New Mass Affluent: Who are these investors, and why does the traditional model not work for them?

The Middle East has long been established as a global private banking hub because of the national wealth and high density of High-Net-Worth, and Ultra-High-Net-Worth individuals gathered across the region.

The number of HNWI and UHNWI continues to trend upward in the region. This is happening during the largest intergenerational wealth shift in history, as the Baby Boomers pass on wealth to Gens X, Y and Z over the next couple of decades.

The Capgemini Research Institute’s World Wealth Report found the population of HNWIs increased by 6.8 per cent in 2020, with the sector’s wealth growing 10.7 per cent to $3.2 trillion. The financial institutional space historically concentrated most of its time, manpower and resources into servicing top-tier clients, who typically were required to have asset holdings of more than $5 million to access a private banking relationship. This imbalanced focus on the top of the pyramid left a huge category of ‘mass affluent’ investors underserviced. However, in an era of major technological disruption, the wealth industry is transforming; banks and wealth managers prioritise this lucrative sector by using technology to gain the cost efficiencies and scale needed.

So, who are these new investors, and why does the traditional model not work for them?

The generation that cares!

This mass affluent and younger target demographic includes many GCC expatriates who boast savings of between $50,000 to $2 million and a new generation inspired during the lockdown for Covid-19 to invest savings in capital markets. These generations are somewhat more self-sufficient in dealing with most things; they are more averse to using intermediaries than previous generations. For instance, they typically do not use travel agents and prefer to research and book their hotels and flights. They may even buy a car online without ever visiting a dealership. They are much more technology-dependent and expect everything to be at their fingertips whenever needed. The idea is if something is not on your mobile, then it’s not important.

Millennials want to have more open discussions about investing their money and are led by global topics, themes, and companies that hold specific interests to them. They are also a generation that cares. They are more idealistic about what the world could be like. ESG and impact investing are highly relevant; they believe money matters and can make a difference. They are more ethically conscious investors than previous generations, using money to shape the world they want to see. ESG-focused institutional investment is forecasted to grow by 84% to US$33.9 trillion in 2026, making up 21.5% of assets under management in a recent PwC report.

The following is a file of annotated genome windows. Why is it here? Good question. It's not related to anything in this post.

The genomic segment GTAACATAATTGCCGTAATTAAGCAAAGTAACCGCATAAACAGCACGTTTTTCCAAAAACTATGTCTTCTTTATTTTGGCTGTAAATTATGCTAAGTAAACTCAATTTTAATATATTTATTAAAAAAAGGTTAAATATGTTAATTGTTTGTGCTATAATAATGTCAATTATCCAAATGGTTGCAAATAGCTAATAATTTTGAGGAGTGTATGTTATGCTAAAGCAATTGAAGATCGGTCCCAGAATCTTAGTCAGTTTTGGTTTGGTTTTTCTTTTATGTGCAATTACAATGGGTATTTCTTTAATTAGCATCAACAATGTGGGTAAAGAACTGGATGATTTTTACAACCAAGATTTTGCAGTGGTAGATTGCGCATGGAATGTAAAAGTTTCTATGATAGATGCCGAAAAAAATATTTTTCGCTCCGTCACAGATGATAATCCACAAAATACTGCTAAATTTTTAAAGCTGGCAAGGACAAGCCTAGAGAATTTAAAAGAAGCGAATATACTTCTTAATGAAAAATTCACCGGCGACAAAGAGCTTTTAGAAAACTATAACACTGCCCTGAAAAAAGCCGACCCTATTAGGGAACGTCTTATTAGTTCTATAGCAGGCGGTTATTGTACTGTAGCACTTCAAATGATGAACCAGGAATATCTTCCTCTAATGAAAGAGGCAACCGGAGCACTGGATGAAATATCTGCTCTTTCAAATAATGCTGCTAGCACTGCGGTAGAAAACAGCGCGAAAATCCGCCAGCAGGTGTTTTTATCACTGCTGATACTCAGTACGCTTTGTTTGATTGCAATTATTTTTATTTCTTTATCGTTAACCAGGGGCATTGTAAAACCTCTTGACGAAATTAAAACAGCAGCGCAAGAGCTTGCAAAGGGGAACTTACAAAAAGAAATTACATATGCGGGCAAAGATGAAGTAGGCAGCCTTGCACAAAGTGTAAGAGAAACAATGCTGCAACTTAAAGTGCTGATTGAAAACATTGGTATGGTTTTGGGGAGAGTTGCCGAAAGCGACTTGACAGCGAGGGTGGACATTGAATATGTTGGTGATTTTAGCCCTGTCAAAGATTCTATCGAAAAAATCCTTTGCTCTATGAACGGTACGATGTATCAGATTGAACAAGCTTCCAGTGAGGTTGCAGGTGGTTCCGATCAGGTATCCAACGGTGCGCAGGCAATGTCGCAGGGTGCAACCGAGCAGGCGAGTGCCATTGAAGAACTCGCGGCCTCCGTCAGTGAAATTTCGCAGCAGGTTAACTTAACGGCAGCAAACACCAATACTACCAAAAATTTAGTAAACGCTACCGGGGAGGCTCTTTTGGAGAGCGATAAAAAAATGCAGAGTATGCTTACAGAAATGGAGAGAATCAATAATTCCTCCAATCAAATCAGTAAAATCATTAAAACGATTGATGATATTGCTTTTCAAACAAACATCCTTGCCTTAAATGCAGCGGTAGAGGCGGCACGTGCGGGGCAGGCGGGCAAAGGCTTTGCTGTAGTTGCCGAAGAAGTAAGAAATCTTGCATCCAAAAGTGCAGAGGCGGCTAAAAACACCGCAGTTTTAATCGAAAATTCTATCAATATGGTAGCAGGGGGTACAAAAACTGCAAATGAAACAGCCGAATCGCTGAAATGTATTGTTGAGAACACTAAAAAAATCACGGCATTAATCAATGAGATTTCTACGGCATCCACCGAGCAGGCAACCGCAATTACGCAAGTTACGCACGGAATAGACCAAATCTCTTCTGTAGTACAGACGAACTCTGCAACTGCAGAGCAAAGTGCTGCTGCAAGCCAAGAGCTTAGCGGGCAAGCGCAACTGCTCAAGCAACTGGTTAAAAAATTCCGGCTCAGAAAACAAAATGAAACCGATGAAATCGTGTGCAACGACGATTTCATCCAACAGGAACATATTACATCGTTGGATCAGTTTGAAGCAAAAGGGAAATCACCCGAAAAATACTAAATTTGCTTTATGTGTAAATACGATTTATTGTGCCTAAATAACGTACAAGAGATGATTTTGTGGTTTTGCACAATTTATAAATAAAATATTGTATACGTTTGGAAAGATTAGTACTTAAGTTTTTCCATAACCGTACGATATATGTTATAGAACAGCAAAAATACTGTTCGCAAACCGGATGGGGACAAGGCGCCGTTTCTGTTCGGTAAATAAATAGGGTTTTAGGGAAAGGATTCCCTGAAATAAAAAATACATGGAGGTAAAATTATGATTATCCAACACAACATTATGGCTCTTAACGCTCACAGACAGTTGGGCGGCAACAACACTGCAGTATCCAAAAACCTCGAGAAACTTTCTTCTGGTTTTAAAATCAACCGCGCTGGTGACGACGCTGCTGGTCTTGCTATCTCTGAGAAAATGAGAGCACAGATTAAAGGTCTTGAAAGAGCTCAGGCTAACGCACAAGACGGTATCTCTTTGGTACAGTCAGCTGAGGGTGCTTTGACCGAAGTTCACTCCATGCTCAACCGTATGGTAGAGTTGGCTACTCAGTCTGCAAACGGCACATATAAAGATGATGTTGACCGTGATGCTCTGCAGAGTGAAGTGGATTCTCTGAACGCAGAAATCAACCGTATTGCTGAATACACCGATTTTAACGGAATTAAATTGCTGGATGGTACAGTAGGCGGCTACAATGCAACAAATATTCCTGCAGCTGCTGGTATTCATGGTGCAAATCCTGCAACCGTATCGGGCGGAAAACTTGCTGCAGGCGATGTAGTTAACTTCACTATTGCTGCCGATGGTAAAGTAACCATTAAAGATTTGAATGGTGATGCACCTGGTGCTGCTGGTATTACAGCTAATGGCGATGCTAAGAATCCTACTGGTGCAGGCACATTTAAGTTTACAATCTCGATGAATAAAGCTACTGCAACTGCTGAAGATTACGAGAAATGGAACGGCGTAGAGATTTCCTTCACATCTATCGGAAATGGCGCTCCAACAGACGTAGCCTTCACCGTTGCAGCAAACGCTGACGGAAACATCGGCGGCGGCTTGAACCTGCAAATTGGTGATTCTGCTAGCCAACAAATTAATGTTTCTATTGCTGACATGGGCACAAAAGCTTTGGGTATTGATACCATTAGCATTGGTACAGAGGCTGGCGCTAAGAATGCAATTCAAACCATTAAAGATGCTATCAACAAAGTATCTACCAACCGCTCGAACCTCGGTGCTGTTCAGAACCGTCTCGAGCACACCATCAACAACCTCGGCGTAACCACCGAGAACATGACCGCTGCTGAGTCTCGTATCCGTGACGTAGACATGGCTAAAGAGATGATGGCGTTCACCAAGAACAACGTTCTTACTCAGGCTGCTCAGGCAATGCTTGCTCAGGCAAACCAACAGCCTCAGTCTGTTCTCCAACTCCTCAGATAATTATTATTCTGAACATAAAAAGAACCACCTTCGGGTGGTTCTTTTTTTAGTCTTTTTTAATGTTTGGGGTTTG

Digitisation is the preferred way forward.

Advisers must go digital, as it offers opportunities to scale through greater process automation while also delivering the flexibility, customisation, and optionality needed to meet evolving client demand.

This doesn’t mean that low-cost trading apps and basic robo-solutions are the only way forward. They should be seen as tools that advisers can use and can be part of a complementary suite of products and services that advisers access.

More importantly, advisers need simple yet sophisticated tools that can help them achieve scale, automation, and effectiveness, allowing them to be nimble in servicing clients anywhere and anytime, be able to serve more clients and provide quality financial planning and investment advice, which is still the hallmark of an advisory business that requires the human element of understanding personal financial requirements.

A modern adviser’s digital toolset would include the ability to monitor multiple client portfolios and distribute news, insights, analytics, and reports to clients via apps that would provide direct access to global multi-asset markets, as well as help clients digitally implement and maintain portfolios based on personal goals and objectives via smart solutions.  Solutions must be tailored to individuals. A one-size-fits-all approach to investment management does not suffice.

The safety of assets is the priority, but having a unified platform where client funds can be managed across different asset classes facilitates what the client wants: SaxoPartnerConnect resolves this issue.

Nicholas Wright, Saxo Bank A/S

Nicholas Wright is the Director and Head of Advanced Solutions and Institutional MENA at Saxo Bank.

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